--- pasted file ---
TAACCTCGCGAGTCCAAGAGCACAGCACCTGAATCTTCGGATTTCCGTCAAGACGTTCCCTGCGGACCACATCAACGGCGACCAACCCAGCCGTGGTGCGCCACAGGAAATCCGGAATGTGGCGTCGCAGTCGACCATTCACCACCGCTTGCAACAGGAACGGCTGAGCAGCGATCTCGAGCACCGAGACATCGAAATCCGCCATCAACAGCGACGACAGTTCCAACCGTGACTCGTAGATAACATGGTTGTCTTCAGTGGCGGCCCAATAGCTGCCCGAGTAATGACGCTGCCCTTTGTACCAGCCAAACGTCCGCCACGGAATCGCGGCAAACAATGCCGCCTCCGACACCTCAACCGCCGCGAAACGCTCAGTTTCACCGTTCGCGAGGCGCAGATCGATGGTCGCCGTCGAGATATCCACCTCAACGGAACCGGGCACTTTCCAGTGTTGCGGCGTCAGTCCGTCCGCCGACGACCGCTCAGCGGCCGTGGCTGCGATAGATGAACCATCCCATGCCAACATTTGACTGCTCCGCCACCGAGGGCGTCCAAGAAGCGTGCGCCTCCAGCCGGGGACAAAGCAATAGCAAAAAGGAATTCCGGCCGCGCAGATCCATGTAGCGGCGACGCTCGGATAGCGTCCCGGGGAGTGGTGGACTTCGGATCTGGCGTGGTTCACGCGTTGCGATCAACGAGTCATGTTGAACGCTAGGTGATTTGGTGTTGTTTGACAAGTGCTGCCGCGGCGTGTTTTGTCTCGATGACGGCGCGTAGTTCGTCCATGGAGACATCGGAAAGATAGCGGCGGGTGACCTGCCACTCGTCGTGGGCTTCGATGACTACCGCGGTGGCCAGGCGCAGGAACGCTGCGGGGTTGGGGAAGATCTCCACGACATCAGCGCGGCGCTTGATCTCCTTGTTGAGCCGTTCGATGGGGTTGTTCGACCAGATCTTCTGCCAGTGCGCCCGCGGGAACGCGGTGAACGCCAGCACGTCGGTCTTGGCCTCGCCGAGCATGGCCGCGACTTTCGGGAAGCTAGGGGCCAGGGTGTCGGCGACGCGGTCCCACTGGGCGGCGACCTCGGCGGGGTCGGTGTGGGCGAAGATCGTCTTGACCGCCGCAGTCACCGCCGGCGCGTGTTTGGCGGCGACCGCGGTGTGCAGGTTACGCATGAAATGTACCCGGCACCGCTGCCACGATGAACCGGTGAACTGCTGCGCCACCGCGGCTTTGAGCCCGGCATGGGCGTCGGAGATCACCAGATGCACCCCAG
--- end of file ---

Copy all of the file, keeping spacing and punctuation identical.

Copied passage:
TAACCTCGCGAGTCCAAGAGCACAGCACCTGAATCTTCGGATTTCCGTCAAGACGTTCCCTGCGGACCACATCAACGGCGACCAACCCAGCCGTGGTGCGCCACAGGAAATCCGGAATGTGGCGTCGCAGTCGACCATTCACCACCGCTTGCAACAGGAACGGCTGAGCAGCGATCTCGAGCACCGAGACATCGAAATCCGCCATCAACAGCGACGACAGTTCCAACCGTGACTCGTAGATAACATGGTTGTCTTCAGTGGCGGCCCAATAGCTGCCCGAGTAATGACGCTGCCCTTTGTACCAGCCAAACGTCCGCCACGGAATCGCGGCAAACAATGCCGCCTCCGACACCTCAACCGCCGCGAAACGCTCAGTTTCACCGTTCGCGAGGCGCAGATCGATGGTCGCCGTCGAGATATCCACCTCAACGGAACCGGGCACTTTCCAGTGTTGCGGCGTCAGTCCGTCCGCCGACGACCGCTCAGCGGCCGTGGCTGCGATAGATGAACCATCCCATGCCAACATTTGACTGCTCCGCCACCGAGGGCGTCCAAGAAGCGTGCGCCTCCAGCCGGGGACAAAGCAATAGCAAAAAGGAATTCCGGCCGCGCAGATCCATGTAGCGGCGACGCTCGGATAGCGTCCCGGGGAGTGGTGGACTTCGGATCTGGCGTGGTTCACGCGTTGCGATCAACGAGTCATGTTGAACGCTAGGTGATTTGGTGTTGTTTGACAAGTGCTGCCGCGGCGTGTTTTGTCTCGATGACGGCGCGTAGTTCGTCCATGGAGACATCGGAAAGATAGCGGCGGGTGACCTGCCACTCGTCGTGGGCTTCGATGACTACCGCGGTGGCCAGGCGCAGGAACGCTGCGGGGTTGGGGAAGATCTCCACGACATCAGCGCGGCGCTTGATCTCCTTGTTGAGCCGTTCGATGGGGTTGTTCGACCAGATCTTCTGCCAGTGCGCCCGCGGGAACGCGGTGAACGCCAGCACGTCGGTCTTGGCCTCGCCGAGCATGGCCGCGACTTTCGGGAAGCTAGGGGCCAGGGTGTCGGCGACGCGGTCCCACTGGGCGGCGACCTCGGCGGGGTCGGTGTGGGCGAAGATCGTCTTGACCGCCGCAGTCACCGCCGGCGCGTGTTTGGCGGCGACCGCGGTGTGCAGGTTACGCATGAAATGTACCCGGCACCGCTGCCACGATGAACCGGTGAACTGCTGCGCCACCGCGGCTTTGAGCCCGGCATGGGCGTCGGAGATCACCAGATGCACCCCAG